There is a growing problem that I’ve seen dealing with plan providers (usually third party administrators (TPAs) who get paid for an entire plan year’s work, get terminated and refuse to complete the end of the year work because that work takes place in the next plan year (where they are no longer the plan’s provider).
A perfect example is what happened with a TPA I worked with on a multiple employer plan. The TPA was paid through February 28, 2021. The contract referenced annual work and fee which includes a Form 5500 and valuation. The TPA refused to do the 2020 Form 5500 valuation because that work would be done in July or October 2021 and wanted a fee so exorbitant to complete, you’d laugh. Just found the same issue with a client of a client where the ERISA fiduciary paid for the entire year doesn’t want to do one simple task they were paid for because they no longer serve as a plan fiduciary.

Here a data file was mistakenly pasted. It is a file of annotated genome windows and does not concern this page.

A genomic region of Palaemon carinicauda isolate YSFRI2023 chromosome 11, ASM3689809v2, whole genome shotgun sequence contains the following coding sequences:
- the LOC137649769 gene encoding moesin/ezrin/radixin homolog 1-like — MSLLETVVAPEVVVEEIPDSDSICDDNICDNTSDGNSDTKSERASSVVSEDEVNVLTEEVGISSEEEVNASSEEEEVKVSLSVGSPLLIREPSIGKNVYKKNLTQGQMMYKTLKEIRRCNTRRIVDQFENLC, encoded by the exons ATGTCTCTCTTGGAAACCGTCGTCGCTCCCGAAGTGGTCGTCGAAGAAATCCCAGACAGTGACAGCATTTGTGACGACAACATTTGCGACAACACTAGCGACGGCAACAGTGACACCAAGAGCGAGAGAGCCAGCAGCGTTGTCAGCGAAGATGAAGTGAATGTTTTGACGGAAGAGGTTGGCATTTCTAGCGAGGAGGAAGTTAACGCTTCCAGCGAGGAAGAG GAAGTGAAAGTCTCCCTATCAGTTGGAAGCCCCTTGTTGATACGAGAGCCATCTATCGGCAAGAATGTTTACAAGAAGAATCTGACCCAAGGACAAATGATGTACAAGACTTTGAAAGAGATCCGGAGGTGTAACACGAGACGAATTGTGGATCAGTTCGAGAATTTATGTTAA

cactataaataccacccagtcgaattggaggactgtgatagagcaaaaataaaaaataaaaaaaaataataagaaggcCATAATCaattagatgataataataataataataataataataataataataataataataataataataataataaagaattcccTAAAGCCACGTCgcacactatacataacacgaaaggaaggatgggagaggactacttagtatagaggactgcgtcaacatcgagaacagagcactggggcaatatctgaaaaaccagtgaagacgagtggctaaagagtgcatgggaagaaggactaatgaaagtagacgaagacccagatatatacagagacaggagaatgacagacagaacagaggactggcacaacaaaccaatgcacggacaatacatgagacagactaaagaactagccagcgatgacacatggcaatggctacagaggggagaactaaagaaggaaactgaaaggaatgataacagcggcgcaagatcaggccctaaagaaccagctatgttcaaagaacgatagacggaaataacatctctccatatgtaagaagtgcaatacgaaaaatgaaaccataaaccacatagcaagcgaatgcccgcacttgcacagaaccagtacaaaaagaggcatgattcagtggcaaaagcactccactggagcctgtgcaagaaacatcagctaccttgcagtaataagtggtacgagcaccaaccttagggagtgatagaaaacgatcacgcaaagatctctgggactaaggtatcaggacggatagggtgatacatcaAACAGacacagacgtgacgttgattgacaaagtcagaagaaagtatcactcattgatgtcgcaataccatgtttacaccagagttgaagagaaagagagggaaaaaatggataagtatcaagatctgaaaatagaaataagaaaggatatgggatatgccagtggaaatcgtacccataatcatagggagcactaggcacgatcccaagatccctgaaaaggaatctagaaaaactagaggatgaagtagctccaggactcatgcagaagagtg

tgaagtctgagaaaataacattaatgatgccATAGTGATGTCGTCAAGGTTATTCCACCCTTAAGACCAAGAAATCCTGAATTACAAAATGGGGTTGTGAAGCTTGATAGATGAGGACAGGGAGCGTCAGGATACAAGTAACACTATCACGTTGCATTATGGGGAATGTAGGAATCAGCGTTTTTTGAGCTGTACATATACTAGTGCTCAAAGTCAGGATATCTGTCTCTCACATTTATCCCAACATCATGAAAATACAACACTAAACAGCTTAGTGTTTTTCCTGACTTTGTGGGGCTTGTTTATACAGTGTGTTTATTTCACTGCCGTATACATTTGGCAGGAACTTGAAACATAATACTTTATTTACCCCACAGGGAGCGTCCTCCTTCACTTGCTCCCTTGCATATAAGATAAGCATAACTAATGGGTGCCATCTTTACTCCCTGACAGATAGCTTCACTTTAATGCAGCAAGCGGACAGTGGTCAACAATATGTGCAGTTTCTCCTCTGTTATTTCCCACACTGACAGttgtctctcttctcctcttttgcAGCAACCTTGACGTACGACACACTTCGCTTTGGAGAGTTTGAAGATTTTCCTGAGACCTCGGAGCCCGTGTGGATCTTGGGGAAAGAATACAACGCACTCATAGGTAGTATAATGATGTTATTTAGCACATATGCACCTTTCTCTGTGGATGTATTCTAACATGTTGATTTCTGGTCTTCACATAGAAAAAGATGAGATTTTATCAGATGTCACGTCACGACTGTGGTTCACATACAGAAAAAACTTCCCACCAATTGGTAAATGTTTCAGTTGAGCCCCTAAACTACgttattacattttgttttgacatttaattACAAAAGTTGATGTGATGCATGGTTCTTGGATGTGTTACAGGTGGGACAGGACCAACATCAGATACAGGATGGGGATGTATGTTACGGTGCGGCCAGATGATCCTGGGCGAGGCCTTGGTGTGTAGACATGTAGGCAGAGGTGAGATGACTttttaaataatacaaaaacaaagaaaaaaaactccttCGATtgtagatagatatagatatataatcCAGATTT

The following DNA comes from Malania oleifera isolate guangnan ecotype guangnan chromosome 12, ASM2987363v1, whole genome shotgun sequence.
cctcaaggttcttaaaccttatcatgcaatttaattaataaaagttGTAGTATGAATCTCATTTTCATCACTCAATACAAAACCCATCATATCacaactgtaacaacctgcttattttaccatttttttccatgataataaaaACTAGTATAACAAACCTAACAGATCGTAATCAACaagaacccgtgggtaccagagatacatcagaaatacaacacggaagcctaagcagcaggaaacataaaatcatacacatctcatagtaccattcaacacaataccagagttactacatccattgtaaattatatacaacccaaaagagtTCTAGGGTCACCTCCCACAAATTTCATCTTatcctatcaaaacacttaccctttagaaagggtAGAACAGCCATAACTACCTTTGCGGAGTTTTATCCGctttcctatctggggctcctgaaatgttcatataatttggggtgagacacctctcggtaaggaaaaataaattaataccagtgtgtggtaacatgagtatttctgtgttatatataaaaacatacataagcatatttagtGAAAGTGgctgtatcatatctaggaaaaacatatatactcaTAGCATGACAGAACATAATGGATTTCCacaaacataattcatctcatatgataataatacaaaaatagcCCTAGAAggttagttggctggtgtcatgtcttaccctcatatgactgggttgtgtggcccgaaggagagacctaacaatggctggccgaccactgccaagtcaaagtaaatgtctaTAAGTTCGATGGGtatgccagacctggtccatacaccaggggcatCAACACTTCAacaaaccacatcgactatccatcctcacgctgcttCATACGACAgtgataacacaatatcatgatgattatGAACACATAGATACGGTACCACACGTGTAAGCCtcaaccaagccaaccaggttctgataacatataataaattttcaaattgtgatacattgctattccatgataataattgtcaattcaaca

I believe that if your promise annual work and get paid for the year, it doesn’t matter that you’re no longer the provider, you need to complete the work you were contracted for and paid for. I believe this is a bigger problem than anyone wants to admit and an industry heavyweight says that most billing disputes involve this topic.